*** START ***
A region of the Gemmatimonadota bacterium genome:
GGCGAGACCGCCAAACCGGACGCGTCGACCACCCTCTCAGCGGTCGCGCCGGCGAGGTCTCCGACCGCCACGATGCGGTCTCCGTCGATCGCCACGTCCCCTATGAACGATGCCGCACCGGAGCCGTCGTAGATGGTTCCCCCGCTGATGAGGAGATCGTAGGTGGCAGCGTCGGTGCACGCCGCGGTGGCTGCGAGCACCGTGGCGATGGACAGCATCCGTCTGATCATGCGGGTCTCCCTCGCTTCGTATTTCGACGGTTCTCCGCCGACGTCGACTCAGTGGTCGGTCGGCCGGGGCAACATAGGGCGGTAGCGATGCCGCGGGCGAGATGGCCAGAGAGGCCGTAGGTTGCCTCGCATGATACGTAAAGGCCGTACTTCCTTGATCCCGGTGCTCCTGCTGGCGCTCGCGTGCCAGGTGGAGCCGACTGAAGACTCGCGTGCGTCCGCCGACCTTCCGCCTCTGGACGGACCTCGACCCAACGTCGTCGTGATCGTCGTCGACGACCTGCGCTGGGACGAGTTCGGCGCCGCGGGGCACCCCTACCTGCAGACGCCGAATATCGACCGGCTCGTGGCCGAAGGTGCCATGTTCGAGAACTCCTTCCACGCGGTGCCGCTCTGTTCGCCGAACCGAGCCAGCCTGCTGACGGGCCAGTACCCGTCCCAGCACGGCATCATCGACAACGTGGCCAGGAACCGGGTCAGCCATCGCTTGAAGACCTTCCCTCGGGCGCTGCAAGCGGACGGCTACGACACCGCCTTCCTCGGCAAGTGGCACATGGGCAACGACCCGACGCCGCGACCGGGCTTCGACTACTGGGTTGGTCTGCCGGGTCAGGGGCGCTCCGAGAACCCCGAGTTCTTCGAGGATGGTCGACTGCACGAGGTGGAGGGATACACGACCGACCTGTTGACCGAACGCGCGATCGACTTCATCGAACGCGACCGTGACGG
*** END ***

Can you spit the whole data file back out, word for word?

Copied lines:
A region of the Gemmatimonadota bacterium genome:
GGCGAGACCGCCAAACCGGACGCGTCGACCACCCTCTCAGCGGTCGCGCCGGCGAGGTCTCCGACCGCCACGATGCGGTCTCCGTCGATCGCCACGTCCCCTATGAACGATGCCGCACCGGAGCCGTCGTAGATGGTTCCCCCGCTGATGAGGAGATCGTAGGTGGCAGCGTCGGTGCACGCCGCGGTGGCTGCGAGCACCGTGGCGATGGACAGCATCCGTCTGATCATGCGGGTCTCCCTCGCTTCGTATTTCGACGGTTCTCCGCCGACGTCGACTCAGTGGTCGGTCGGCCGGGGCAACATAGGGCGGTAGCGATGCCGCGGGCGAGATGGCCAGAGAGGCCGTAGGTTGCCTCGCATGATACGTAAAGGCCGTACTTCCTTGATCCCGGTGCTCCTGCTGGCGCTCGCGTGCCAGGTGGAGCCGACTGAAGACTCGCGTGCGTCCGCCGACCTTCCGCCTCTGGACGGACCTCGACCCAACGTCGTCGTGATCGTCGTCGACGACCTGCGCTGGGACGAGTTCGGCGCCGCGGGGCACCCCTACCTGCAGACGCCGAATATCGACCGGCTCGTGGCCGAAGGTGCCATGTTCGAGAACTCCTTCCACGCGGTGCCGCTCTGTTCGCCGAACCGAGCCAGCCTGCTGACGGGCCAGTACCCGTCCCAGCACGGCATCATCGACAACGTGGCCAGGAACCGGGTCAGCCATCGCTTGAAGACCTTCCCTCGGGCGCTGCAAGCGGACGGCTACGACACCGCCTTCCTCGGCAAGTGGCACATGGGCAACGACCCGACGCCGCGACCGGGCTTCGACTACTGGGTTGGTCTGCCGGGTCAGGGGCGCTCCGAGAACCCCGAGTTCTTCGAGGATGGTCGACTGCACGAGGTGGAGGGATACACGACCGACCTGTTGACCGAACGCGCGATCGACTTCATCGAACGCGACCGTGACGG